- Reception and call quality Consistently have 4 to 5 bars of signal strength, even inside most buildings in my small city area.
- Display Sharp crisp images, high DPi, excellent colors, 1280x720 resolution.
- Battery life With minimal usage, I can get one to two days of use. But as soon as you start using the phone battery life drops off quick, thanks to the power hungry screen.
- Camera Nice software features, decent low light performance, reasonably quick focusing, nice 2MP front camera.
- Ease of use HTC Sense 3.5 makes us of and customization of the interface simple, but lots of Android's more advanced settings are buried in menus.
- Design and form factor Typical HTC 2011 design queues and materials, nice textured back. Form factor is on par with other similarly sized screen Android phones.
- Portability (size / weight) Overall phone is large, but still feels fairly thin and not too heavy for its size. Great for big hands, not so much for smaller ones.
- Media support With Beats Audio enhancement, HTC made sure the built in players were capable of handling most common media types. No need for 3rd party video or music apps.
- Durability The Rezound feels solid in hand, but nearly flush placement of rear camera glass could lead to scratching and damage, if it is not kept in a case or protected.
- Ecosystem (apps, accessories, etc.) Includes Verizon's typical bloatware, a few nice paid apps, and Android Market access. The included iBeats headphones are a nice $100 freebie as well.
When compared to similarly priced phones, the Dual-Core 1.5Ghz Snapdragon Processor, 1Gb of RAM, the 4.3" 360 DPi 1280x720 HD screen, and 32Gb of included storage (16Gb Internal and a upgradable 16Gb MicroSD card), HTC Rezound is a very appealing choice. All this hardware makes for a speedy phone. But hardware is only as good as the software that runs on it.
With HTC's newest iteration of it's Sense UI, version 3.5, this version of Android 2.3.x Honeycomb is unlike any other on the market, and the skinning is so extensive in 3.5 that it would be more appropriate to say this phone is running HTC Sense 3.5 built on the Android 2.3.x. Now, having said that, does the software cripple this phone? Not at all. What it does do is make for a very customizable interface, and makes it feel more like a phone. With a large "Phone" software button at the bottom of the screen, that is the size of what would be two or three shortcuts on a competitor's interface, HTC emphasizes that their devices are phones first. The default Verizon profile on the Rezound has shortcuts to the messaging app, mail, camera, internet, voice mail, and email, as well as HTC's famous Sense Clock and Weather widget. With six additional pages flushed out with HTC widgets, Verizon shortcuts, and other Google app shortcuts. All of this can be changed by choosing one of HTC's five designed "Scenes" as they call them, or by creating a new one and starting from scratch.
But this is where the HTC Sense interface excels, in customization of the interface and your interaction with the phone. This focus can be seen in the fact that to the immediate right of the "Phone" button is another dubbed "Personalize". Opening that shortcut brings up a new menu, with three tabs, "Add to home", "Display", and "Sound." The first tab is your one stop shop for widget access, shortcuts, and folder creation. The second "Display" tab, is where you find HTC's "Scenes" and skin coloring choices, as well as wallpaper and lockscreen customization. The third "Sound" tab allows you to quickly change certain sounds, as well as create predefined sound sets. As I said, they default options to customize the interface are numerous. But as soon as you start digging for settings and options, you find yourself sifting through the typical Android settings menu, which is simple enough, but you sometimes have to go through another sub menu or press the menu option to get to where you want.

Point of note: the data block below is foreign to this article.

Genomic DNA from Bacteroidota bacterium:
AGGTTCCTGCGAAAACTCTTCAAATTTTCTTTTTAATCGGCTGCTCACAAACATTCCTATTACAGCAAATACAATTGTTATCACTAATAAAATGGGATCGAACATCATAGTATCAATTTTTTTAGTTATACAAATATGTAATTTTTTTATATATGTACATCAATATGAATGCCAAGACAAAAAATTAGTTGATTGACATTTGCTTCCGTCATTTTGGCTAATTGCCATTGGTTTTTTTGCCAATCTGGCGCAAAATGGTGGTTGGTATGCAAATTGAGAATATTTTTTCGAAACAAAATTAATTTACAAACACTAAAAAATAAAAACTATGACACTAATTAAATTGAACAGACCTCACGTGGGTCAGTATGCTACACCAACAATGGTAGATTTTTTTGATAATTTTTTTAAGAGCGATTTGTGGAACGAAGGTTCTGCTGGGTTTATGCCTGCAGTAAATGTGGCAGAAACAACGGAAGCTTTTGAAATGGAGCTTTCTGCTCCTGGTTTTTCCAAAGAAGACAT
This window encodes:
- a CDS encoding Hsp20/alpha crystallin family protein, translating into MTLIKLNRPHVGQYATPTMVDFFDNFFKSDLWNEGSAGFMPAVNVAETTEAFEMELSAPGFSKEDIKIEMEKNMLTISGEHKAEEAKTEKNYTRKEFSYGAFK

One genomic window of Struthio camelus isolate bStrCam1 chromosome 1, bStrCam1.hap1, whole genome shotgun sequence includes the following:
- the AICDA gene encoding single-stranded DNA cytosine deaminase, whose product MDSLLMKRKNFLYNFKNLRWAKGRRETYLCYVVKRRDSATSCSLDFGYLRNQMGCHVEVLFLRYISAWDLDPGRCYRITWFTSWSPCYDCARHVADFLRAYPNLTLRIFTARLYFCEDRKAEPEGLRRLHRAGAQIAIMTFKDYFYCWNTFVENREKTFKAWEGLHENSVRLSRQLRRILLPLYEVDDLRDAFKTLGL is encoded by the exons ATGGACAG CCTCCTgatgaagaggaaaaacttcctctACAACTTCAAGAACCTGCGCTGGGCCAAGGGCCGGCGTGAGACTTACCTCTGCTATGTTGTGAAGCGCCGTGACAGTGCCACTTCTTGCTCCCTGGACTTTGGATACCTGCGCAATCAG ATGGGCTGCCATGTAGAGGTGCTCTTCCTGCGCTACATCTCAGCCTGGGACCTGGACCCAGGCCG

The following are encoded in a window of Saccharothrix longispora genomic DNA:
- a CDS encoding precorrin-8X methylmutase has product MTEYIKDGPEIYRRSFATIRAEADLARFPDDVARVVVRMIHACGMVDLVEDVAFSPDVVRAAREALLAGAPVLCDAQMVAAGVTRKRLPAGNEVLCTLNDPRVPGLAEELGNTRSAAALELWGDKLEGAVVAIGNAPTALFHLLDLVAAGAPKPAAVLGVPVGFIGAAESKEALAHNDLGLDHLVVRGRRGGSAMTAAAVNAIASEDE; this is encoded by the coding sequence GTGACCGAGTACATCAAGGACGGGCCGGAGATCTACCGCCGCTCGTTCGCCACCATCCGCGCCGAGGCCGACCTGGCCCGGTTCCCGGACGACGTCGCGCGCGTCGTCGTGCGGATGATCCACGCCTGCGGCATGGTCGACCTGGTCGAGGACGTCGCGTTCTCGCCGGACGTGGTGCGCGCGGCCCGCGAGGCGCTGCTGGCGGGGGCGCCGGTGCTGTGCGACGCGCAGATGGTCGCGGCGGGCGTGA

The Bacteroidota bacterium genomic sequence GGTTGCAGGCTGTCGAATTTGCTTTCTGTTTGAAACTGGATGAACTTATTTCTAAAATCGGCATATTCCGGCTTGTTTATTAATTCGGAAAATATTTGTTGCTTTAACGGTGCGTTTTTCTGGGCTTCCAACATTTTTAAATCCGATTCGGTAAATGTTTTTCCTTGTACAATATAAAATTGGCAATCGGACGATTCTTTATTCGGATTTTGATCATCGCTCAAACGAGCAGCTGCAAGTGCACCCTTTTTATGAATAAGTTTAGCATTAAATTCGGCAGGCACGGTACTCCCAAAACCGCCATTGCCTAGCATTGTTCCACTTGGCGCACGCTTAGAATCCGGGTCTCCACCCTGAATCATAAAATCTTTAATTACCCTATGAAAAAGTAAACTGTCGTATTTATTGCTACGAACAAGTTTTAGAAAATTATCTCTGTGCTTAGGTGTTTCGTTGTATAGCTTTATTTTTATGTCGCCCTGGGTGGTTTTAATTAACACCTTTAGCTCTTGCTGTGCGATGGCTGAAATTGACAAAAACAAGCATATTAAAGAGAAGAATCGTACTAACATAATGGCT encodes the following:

Even though I've said HTC wants you to remember this is a phone, they tout the device's Beats Audio feature as a major selling point. While I was skeptical of it, and thought it was just another way for a manufacturer to justify jacking the price up. For a non-audiophile, you will probably enjoy the Beats Audio enhancement, but those that are audiophiles will probably be dissapointed. In order to experience that Beats Audio feature though, you will need to be using headphones or external sepakers and HTC's built-in media applications. That is because, as of the time of this review, even though HTC has released the Beats Audio API to third parties to integrate into their media apps, I have yet to find one that has.
To go along with the Beats Audio processing, HTC has included a pair of Beats by Dr. Dre ear bud style headphones, the ibeats series to be exact. To me, this is where HTC has failed the Android community. While most users won't mind that they are getting a free pair of iOS device branded headphones, HTC should have worked a deal with Monster to at least provide a custom pouch that had the HTC name embossed on the back, instead of ibeats.
Now, if you have gotten this far in my review, I applaud you for following me on my Sense and Beats tangent, and to reward you, here's my final thoughts.
So, in all, this phone is a solid hardware competitor to the Galaxy Nexus or even the Droid RAZR Maxx. But while it doesn't have the Maxx's battery life, and the MAxx doesn't have it's screen, and it's not a Nexus device with an unskinned ICS version of Android, the faster processor and expandable storage, as well as the promise of an ICS upgrade on the horizon, make this a solid contendor if you are looking for a new phone. That is, until the new crop of Quad-core phones hit the market. But even then, unless you need to be on the bleeding edge of technology, this is still a excellent choice.
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